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Grand Canyon Launches Volunteer "Nest Watch" Program|
Here's your opportunity to observe the nesting behavior of endangered California condors, and see plenty of sunsets over the Grand Canyon! Starting this April, visitors to the Grand Canyon can participate in a special volunteer program, called "Nest Watch," sponsored by the Grand Canyon National Park Foundation.
||In 1987, California condors were on the brink of extinction with a total of just 27 birds in existence. Following a major recovery and captive-breeding program, the number of free-flying condors has risen to 81, with 36 of the birds living in Arizona. Nearly all of the Arizona condors spend time in the Grand Canyon National Park, especially from spring through fall. Last year, there was great excitement when two pairs of condors were discovered nesting in remote caves below the South Rim. Although both pairs produced eggs, the nests ultimately failed, most likely due to the condors' inexperience. However, everyone is optimistic that this year, the condors will again breed successfully and hatch a healthy chick!
Become a Nest Watch Volunteer!|
Currently, there are two active nests at the South Rim of the Grand Canyon. With support from the Grand Canyon National Park Foundation, the park is now able to provide intensive monitoring and management of condors within its boundaries. Foundation funding also includes support for "Nest Watch," an exciting interpretive volunteer program which gives park visitors the chance to observe and actively monitor condors in the canyon.
"Nest Watch" field work entails long hours of spotting scope observation, some telemetry work, and coordination with project biologists and other nest watchers. The park is primarily looking for people willing to have some sort of loose schedule (one or two days every week, or every other week). There will be some equipment provided, but you may be asked to provide your own binoculars and/or spotting scope. Join this exciting volunteer program at Grand Canyon!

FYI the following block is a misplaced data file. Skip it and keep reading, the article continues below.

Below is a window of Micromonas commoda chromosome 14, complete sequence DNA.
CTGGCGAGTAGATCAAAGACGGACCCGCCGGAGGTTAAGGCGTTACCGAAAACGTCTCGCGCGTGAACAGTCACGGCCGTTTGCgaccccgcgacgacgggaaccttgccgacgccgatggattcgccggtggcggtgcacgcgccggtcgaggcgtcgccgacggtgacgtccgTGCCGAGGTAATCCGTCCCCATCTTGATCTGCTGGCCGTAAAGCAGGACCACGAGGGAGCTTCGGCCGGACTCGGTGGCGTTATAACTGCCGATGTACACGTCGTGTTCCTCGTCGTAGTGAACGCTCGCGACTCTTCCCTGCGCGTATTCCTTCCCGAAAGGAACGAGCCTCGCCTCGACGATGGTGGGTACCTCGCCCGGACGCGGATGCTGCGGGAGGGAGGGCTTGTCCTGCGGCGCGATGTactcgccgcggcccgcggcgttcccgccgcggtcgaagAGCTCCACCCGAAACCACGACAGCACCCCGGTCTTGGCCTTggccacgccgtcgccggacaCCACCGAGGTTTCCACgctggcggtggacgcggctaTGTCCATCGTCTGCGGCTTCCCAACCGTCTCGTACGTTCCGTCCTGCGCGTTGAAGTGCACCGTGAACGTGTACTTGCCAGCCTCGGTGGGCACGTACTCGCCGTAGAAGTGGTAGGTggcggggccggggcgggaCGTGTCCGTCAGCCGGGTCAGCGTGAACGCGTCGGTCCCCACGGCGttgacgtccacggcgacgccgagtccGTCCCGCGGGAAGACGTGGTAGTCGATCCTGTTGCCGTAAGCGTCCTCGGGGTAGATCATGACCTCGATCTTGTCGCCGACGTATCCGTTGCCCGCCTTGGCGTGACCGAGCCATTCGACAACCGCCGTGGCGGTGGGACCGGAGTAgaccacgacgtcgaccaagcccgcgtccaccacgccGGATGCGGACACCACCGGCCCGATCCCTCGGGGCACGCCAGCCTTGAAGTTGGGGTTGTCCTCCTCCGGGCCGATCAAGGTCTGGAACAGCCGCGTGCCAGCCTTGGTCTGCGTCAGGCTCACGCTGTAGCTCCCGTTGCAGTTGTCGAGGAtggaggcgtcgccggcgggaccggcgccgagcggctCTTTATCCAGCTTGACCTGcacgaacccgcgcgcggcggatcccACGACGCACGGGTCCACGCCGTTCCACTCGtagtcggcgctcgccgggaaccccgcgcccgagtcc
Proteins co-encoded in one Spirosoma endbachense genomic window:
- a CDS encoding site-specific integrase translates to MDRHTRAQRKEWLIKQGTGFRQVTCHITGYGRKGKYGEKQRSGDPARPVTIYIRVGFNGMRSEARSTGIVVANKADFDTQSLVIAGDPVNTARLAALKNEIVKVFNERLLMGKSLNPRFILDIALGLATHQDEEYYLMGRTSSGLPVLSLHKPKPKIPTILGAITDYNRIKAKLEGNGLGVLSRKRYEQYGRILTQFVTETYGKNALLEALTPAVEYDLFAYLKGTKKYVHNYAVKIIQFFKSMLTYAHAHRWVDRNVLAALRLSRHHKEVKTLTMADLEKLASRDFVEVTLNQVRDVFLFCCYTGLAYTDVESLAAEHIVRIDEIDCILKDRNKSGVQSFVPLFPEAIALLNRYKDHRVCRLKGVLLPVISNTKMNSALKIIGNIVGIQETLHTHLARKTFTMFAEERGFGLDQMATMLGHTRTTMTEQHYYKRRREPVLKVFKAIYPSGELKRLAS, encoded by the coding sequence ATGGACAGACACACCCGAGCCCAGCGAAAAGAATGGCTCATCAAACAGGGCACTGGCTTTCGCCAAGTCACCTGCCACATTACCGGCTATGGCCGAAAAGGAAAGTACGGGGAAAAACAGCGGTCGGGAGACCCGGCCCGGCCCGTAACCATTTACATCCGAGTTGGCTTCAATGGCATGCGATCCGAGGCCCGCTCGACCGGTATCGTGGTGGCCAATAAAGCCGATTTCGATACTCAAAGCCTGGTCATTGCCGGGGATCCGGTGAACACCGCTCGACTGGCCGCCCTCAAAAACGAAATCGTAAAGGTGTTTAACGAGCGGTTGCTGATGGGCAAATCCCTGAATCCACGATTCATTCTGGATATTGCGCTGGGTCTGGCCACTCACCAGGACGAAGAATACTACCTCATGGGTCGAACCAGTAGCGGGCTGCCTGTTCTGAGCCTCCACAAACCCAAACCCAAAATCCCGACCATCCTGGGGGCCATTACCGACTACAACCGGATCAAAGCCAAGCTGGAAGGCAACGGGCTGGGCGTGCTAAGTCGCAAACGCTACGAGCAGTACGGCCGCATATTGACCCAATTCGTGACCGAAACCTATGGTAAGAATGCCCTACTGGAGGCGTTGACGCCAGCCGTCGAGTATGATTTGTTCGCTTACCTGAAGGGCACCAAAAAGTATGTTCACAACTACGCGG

- Where: South Rim of the Grand Canyon
- When: Positions available from April through September or October, 2003
- Contact: Marlin Smith @ the Wildlife Office in Grand Canyon (928- 638-7648)
or the Grand Canyon National Park Foundation (928-774-1760).
Arizona Republic/12 News awards $15,000 for "Dynamic Earth" program at Grand Canyon
The Arizona Republic/12 News has awarded the Grand Canyon National Park Foundation $15,000 to support the park's Dynamic Earth program for elementary school students in Arizona. The funding represents a portion of the Arizona Republic/12 News "Season for Sharing Campaign" pledge of $100,000 to bring underprivileged schoolchildren to the Grand Canyon to learn about this incredible place situated right here in their home state. For many of these children, Dynamic Earth provides their first -- and perhaps only -- opportunity to visit the Grand Canyon and explore its many wonders.
The Dynamic Earth program is a comprehensive, interactive learning experience for students and their teachers. Part of the program involves teacher workshops at the park to give teachers more in-depth information about Grand Canyon and creative ideas to prepare their students for their Grand Canyon fieldtrip. When the students come to the Grand Canyon, they engage in a variety of fun, hands-on activities led by park rangers and learn about geologic time, the dynamic forces of nature, the formation of the canyon, canyon wildlife, and the importance of environmental conservation.
The Grand Canyon is hailed as one of the world's most beautiful and exciting outdoor classrooms. Thanks to the Arizona Republic/12 News, more youngsters throughout the state now have a deeper understanding and appreciation of why Grand Canyon National Park is so special to so many people.
Click HERE to learn more about the Dynamic Earth program at Grand Canyon.
Bob Newtson, Foundation
Director of Corporate & Foundation Relations, receives a $15,000 check from